Netanyahu’s comments came at the start of the weekly Cabinet meeting on Sunday, one day after Iran gained relief from international sanctions following certification of its compliance with obligations under the nuclear deal reached this summer.

On Saturday, President Barack Obama and the European Union immediately ordered the suspension of a range of sanctions that had been imposed on Iran because of its suspected nuclear weapons program. Also Saturday, the International Atomic Energy Agency confirmed that Iran has complied with the nuclear rollback component of the nuclear deal.

“Israel’s policy is exactly as it has been—not to allow Iran to obtain nuclear weapons. What is clear is that Iran will now have more resources to divert to terrorism and its aggression in the region and around the world, and Israel is prepared to deal with any threat,” Netanyahu said.

Netanyahu added that discussions between Israel and the Obama administration are “currently being completed on a document of understandings for the coming decade regarding security assistance to the State of Israel. This is an important part of permanent policy between us and the United States, our ally, and it is important in order to repel threats in the region, especially the Iranian threat.”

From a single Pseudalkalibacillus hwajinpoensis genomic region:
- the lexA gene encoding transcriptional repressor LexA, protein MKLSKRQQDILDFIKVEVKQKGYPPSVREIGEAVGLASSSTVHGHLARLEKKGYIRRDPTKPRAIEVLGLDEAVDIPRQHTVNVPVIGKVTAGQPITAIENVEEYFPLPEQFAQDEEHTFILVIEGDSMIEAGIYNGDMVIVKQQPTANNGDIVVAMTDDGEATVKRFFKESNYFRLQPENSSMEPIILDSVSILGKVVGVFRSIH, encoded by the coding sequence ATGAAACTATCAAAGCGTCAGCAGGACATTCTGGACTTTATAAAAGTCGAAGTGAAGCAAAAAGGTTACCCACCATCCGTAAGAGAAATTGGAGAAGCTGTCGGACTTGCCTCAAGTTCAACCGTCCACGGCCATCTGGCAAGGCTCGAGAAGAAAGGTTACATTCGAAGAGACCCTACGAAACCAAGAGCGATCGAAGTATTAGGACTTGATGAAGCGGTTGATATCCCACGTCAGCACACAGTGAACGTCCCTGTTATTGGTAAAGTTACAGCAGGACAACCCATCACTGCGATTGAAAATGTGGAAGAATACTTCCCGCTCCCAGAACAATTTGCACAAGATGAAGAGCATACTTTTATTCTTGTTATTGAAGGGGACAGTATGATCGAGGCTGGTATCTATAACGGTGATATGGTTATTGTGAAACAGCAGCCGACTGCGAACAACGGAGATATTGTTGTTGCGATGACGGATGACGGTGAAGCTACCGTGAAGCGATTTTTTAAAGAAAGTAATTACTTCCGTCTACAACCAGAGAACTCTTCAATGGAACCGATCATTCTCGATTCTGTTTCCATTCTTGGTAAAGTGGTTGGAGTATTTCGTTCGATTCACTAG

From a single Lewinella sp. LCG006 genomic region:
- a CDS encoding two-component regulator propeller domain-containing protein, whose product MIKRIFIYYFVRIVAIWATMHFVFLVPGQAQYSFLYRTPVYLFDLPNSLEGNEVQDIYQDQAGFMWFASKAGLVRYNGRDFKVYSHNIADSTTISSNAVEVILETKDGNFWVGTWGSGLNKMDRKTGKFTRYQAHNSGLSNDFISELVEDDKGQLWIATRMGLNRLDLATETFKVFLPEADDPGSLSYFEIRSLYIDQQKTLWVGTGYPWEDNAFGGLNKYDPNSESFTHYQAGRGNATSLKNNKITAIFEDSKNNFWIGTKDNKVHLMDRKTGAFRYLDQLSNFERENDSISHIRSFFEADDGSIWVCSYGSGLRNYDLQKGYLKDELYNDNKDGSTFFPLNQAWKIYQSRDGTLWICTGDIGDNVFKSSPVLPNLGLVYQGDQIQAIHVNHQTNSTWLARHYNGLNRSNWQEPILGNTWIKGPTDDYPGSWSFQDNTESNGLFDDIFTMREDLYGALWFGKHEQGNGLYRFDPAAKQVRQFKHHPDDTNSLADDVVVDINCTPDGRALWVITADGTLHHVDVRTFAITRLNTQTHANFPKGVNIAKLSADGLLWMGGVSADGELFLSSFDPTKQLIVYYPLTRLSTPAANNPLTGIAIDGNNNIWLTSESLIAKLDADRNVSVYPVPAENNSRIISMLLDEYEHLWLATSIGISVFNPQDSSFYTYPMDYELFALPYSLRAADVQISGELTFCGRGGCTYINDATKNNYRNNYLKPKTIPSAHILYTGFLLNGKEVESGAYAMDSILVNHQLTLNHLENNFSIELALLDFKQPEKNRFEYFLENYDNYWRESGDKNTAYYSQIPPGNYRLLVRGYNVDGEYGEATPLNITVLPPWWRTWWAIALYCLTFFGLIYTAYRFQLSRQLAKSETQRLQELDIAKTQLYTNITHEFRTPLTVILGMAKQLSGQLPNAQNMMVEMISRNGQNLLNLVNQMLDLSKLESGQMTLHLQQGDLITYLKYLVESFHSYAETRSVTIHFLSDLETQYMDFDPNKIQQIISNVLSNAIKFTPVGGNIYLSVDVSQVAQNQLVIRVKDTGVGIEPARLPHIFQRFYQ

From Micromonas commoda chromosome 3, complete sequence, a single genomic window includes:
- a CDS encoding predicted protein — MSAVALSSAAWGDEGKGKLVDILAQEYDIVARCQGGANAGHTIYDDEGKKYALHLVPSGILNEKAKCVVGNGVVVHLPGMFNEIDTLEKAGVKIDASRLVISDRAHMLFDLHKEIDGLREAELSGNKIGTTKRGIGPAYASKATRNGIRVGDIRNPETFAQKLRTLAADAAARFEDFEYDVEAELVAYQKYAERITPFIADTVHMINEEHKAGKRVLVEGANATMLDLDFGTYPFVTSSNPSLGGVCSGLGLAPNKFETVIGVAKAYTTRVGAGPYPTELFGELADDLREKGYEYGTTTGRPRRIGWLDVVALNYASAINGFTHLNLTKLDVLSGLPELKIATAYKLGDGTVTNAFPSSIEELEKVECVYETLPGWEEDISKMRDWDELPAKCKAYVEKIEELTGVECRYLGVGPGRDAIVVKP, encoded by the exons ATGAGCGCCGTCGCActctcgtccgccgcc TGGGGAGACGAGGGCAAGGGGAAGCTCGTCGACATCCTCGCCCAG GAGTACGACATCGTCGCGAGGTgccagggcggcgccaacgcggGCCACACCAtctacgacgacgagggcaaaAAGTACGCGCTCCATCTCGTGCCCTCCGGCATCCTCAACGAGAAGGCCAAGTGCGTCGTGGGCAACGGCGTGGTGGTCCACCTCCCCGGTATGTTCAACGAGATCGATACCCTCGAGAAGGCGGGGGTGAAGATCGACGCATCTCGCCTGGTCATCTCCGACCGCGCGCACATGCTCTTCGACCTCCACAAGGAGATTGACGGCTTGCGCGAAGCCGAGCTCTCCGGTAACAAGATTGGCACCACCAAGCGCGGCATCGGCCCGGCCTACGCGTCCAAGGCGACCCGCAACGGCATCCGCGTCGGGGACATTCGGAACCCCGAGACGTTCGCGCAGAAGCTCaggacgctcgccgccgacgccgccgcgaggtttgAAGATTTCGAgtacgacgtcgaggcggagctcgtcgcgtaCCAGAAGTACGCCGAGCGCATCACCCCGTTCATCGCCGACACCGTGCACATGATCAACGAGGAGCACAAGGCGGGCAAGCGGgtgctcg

Israel had fought aggressively against the nuclear deal, arguing that it would not prevent Iran from obtaining a nuclear bomb.

On Sunday, President Hassan Rouhani of Iran said everyone was happy about the official implementation of the Iran nuclear deal, “except Zionists, warmongers, sowers of discord among Islamic nations and extremists in the U.S. The rest are happy.”

Rouhani made his comments to the Iranian parliament in an address broadcast live to the nation on state television, according to reports.

“The friends of Iran are happy and its competitors need not worry. We are not a threat to any government or nation,” Rouhani reportedly said. “We are a messenger of peace, stability and security in the region and the world.”

Iran in compliance, sanctions lifted, Levinson not among prisoners released

WASHINGTON (JTA)—Jewish-American Robert Levinson was not included in a prisoner exchange with Iran that came as the U.N. nuclear watchdog confirmed Iran’s compliance with the nuclear deal and the West rolled back sanctions.